by Ruba Ali
Mr. Hussain Afeef is a pioneer businessman and entrepreneur, responsible for both the instigation and expansion of several key industries in the Maldives, including the Tourism and Hospitality Industry.
The story of how tourism began in the Maldives is one of humble beginnings told and retold frequently throughout the country. As a young man, Mr. Afeef was part of a team of entrepreneurs who saw the potential for tourism in the Maldives. Now considered one of the pioneers of the tourism industry in the country, Mr. Afeef was among those who faced and conquered the many challenges the industry faced during its infancy. Most of the issues stemmed from the lack of resources such as proper communications equipment and logistics. Undaunted by such obstacles, the tourism pioneers found alternate methods to get things done, even using Morse code to get supplies via Sri Lanka.
“In the beginning, everything was a challenge. A task as simple as when a tourist wants to exchange currency and asks us for the exchange rate, even that was a challenge at first. Communications and transport were the biggest practical challenges that we faced, and while the situation has improved greatly, they remain some of the principal challenges in the industry even today.”
A firm believer in understanding and experiencing every aspect of a company’s inner workings for himself, Mr. Afeef has done everything from cooking and cleaning to working as a tour guide. No job was too small or insignificant for progress, and eventually, Mr. Afeef became the General Manager of the first resort in the Maldives, Kurumba Village, which opened in 1972.
“As the industry expanded, I realized that creating the proper staff with the right skills was going to be of great importance. Changing the mentality of the available workforce to present a service quality that meets the expectations of the tourists was a demanding and educative task.
Manpower will be an important issue in the future too. There are resorts popping up all over the country and a shortage of trained and educated manpower. The mindset that every good job is about sitting in front of a computer, that vocational training is less important than academic training, that there are jobs that aren’t proper for women, all this needs to change.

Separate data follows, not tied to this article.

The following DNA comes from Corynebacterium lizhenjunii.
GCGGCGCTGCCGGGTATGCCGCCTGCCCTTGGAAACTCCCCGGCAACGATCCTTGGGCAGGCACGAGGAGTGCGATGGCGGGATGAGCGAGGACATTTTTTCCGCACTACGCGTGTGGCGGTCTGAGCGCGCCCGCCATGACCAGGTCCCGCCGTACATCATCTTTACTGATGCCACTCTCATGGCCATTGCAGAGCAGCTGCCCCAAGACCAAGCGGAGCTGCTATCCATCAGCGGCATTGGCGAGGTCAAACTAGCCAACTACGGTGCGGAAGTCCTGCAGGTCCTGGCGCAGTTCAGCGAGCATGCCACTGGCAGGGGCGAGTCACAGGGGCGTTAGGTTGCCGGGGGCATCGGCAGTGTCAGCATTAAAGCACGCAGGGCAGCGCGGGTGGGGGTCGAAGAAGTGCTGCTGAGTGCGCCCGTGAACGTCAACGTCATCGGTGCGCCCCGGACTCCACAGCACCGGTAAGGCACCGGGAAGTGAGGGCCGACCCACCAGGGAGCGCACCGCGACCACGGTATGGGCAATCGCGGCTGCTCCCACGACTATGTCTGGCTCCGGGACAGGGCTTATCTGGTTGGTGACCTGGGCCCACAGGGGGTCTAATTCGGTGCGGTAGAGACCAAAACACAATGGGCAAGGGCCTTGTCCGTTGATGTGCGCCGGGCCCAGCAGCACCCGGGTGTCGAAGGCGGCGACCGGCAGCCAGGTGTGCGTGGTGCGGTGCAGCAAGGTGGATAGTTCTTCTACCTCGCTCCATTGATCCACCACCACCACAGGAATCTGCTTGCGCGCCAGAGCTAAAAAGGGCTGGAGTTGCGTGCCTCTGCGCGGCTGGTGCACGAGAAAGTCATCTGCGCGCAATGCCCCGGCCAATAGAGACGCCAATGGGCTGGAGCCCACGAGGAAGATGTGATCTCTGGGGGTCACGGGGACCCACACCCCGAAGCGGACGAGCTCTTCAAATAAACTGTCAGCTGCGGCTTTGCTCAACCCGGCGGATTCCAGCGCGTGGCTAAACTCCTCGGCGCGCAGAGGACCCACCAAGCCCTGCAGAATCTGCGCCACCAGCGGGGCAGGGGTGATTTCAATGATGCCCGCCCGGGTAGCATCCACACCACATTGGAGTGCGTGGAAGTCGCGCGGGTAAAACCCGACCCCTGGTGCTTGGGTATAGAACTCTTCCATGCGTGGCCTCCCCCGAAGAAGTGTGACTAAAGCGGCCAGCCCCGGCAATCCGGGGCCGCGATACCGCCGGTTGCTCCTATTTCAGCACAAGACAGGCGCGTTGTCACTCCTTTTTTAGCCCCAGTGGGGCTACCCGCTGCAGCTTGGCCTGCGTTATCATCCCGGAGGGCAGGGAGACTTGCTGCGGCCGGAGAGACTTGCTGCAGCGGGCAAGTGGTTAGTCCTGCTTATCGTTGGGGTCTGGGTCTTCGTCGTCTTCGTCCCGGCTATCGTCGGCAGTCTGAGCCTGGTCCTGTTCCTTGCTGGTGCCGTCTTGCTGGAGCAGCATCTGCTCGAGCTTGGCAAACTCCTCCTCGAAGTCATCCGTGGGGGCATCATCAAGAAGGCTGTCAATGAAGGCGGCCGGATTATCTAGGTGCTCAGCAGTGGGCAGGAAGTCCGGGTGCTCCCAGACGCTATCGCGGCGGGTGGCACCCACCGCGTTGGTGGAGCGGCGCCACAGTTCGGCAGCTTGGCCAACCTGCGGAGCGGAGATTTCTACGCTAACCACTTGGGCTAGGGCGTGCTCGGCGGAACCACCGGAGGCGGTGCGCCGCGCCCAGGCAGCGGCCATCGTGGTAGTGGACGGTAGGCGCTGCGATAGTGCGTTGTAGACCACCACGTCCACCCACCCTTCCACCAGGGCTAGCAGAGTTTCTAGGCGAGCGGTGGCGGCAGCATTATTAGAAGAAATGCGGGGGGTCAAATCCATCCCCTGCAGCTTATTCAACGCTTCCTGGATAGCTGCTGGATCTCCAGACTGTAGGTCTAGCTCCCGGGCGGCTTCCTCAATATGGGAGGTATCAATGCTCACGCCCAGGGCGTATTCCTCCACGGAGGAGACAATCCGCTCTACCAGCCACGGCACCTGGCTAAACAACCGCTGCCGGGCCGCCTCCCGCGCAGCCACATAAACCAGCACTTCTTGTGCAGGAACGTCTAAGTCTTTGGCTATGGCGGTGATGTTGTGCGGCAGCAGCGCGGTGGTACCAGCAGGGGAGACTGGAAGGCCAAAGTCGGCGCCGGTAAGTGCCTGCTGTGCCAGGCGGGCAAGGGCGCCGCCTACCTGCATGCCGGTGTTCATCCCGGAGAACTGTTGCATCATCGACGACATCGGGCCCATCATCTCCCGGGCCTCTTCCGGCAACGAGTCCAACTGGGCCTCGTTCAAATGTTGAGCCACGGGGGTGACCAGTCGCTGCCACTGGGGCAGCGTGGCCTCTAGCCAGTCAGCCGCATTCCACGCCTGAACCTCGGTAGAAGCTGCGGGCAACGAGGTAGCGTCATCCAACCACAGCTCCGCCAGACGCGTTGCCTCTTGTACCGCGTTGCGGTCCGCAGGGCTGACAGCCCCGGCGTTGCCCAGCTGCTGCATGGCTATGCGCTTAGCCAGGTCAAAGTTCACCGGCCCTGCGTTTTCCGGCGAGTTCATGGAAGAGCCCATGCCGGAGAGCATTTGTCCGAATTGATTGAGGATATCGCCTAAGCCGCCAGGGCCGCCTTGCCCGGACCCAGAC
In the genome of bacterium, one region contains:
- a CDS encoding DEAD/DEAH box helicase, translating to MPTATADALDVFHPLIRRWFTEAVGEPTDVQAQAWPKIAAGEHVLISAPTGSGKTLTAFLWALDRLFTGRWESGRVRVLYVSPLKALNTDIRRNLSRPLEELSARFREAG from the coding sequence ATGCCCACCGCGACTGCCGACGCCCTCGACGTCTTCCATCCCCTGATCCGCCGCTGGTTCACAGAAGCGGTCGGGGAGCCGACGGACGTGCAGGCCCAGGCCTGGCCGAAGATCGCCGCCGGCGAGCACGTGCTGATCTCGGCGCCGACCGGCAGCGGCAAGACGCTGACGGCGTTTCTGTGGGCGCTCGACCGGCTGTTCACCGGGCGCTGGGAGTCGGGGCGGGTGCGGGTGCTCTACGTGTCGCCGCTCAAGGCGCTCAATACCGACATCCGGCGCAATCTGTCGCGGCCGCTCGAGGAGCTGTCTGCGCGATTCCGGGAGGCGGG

A four-star resort with 5-star service is leaps and bounds better than a five-star resort with 3-star service. Preparing our younger generation for the hospitality industry should begin at the grassroots, at the schools. There’s continuous talk about a lack of employment options and about creating more jobs, but to be able to fulfill the duties, proper training and education are a necessity.”
Mr. Afeef currently owns multiple companies, with shares and stakes in almost all industries in the Maldives, not just limited to tourism, but in travel, trade, banking and more. He is one of the founders and shareholders of several companies including Crown Company, one of the largest and most successful companies in the tourism industry; KASA Holdings, a major stakeholder of Addu International Airport; Trans Maldivian Airways, the largest seaplane operation in the world; and Commercial Bank of Maldives.
“I think I’m proudest of my wife and children, my family, and my partners. There’s nothing I have accomplished, but there is so much that WE have accomplished together because I still firmly believe that together we can do more things, we can have more things and we can achieve more things. We have had successful companies because we have been awake, in the sense, we have not lost ourselves. And our needs have not been so much that we have to move beyond our means. My partners are my greatest assets.”